As we ponder the future of the robot-inundated job market, it’s hard to pin down which sectors face the greatest threat from automation. Cashiers, assembly-line workers, and delivery drivers have likely seen the writing on the wall in one form or another. Until recently, the sit-down culinary industry seemed a less likely victim of the automation revolution.
Leave it to MIT to shatter any preconceptions about the limits of the ever-evolving field of robotics. Four graduates of the prestigious technical university located in the heart of Boston brought their robotic fast food restaurant concept to one campus dining hall in April 2016. It works like this: students order their food via a touchscreen kiosk or an app. The robotic chefs measure out ingredients, deliver them into rotating barrels to cook, and then deliver the finished product into an awaiting bowl below. Quality-control sensors monitor the temperature of the food, while the space required for the machines occupies only 20 square feet. Whether students are in the mood for mac and cheese, chickpea coconut curry, shrimp andouille jambalaya, or an assortment of other internationally-derived delicacies, the robotic chef can whip it up, no questions asked.
The innovative take on quick dining-hall cuisine netted the quartet a $10,000 prize in a food technology contest, and it appears they are putting their winnings toward their next goal: bringing the robotic kitchen to the consumer market. By Spring 2018, a fast-casual version of Spyce will open in Downtown Crossing, a Boston shopping hotspot. And they’re not going it alone, as they’ve received a co-sign from renowned chef Daniel Boulud. Apparently, the fast-casual sit-down restaurant won’t resemble the version that MIT students quickly embraced, either.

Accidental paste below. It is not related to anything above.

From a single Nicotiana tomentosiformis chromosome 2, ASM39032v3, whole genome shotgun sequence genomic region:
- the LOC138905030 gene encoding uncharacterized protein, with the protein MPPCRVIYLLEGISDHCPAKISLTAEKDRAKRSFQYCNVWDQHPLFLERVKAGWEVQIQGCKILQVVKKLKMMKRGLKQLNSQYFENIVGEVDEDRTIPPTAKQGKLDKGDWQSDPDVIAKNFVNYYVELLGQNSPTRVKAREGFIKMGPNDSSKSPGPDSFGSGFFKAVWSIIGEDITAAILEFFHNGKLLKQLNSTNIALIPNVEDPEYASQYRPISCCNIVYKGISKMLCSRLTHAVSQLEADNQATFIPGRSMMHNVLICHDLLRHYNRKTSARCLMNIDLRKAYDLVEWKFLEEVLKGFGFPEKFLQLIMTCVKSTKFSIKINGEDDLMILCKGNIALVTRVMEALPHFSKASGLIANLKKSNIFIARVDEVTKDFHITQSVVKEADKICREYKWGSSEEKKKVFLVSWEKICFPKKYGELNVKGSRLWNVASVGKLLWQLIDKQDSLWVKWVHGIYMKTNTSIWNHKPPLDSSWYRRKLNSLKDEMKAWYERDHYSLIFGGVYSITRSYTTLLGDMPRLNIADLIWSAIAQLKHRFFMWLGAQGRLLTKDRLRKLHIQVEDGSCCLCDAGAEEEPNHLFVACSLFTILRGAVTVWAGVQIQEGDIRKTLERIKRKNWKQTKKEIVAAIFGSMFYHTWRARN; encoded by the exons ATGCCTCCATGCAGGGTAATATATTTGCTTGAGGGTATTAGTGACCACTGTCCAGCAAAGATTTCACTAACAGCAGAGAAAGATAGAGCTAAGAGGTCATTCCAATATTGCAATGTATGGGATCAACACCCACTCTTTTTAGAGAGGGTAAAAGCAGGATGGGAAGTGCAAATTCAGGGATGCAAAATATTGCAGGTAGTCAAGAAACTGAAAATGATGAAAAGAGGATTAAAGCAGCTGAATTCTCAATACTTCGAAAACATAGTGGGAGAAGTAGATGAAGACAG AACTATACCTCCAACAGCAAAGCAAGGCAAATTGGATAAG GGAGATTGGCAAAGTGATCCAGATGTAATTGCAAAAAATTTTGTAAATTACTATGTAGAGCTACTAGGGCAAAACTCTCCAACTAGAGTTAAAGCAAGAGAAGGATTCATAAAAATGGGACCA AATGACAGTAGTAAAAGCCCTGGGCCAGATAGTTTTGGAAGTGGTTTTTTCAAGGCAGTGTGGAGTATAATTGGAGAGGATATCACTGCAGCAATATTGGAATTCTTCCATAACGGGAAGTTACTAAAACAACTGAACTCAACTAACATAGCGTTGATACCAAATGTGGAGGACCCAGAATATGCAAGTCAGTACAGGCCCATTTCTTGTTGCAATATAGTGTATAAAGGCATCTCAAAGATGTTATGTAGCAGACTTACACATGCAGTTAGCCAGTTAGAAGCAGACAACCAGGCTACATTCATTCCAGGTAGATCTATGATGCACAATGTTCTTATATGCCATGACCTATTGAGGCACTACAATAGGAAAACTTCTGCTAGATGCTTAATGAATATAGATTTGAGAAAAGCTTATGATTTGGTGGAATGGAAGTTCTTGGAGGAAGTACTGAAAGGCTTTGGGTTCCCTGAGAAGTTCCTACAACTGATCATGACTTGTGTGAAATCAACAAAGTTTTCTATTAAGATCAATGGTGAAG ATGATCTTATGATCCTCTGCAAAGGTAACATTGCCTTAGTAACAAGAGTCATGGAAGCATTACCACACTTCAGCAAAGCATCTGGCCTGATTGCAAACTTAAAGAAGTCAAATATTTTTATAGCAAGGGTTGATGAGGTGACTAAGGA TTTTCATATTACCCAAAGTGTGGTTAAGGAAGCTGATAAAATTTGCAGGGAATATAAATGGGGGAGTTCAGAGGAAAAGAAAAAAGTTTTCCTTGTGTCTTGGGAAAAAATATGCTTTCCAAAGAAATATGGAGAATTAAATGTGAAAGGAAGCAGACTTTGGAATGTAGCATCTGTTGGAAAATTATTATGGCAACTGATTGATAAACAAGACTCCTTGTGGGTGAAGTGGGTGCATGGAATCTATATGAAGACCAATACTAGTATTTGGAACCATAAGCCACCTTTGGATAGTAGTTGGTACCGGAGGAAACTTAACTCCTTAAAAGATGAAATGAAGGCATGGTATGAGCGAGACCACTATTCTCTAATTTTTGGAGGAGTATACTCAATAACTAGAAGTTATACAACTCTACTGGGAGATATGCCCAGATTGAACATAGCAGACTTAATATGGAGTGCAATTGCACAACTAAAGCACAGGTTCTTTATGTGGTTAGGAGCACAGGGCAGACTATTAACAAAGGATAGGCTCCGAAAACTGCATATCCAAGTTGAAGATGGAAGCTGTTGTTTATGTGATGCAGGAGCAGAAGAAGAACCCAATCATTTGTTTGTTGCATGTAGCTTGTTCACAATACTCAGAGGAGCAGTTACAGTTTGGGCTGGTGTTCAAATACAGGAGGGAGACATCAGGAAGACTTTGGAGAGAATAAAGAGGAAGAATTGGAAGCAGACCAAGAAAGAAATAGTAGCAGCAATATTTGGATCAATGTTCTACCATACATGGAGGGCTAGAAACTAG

You may have seen a prototype in early 2016, but we've assembled an incredible team that has completely redesigned and reengineered the robotic kitchen, a Spyce representative told Eater.
While the design itself remains somewhat shrouded in secrecy, one can safely bet that Spyce’s trademark automation will be at the heart of the concept. Whether patrons embrace the human-less style of food preparation or find final product appealing remains to be seen.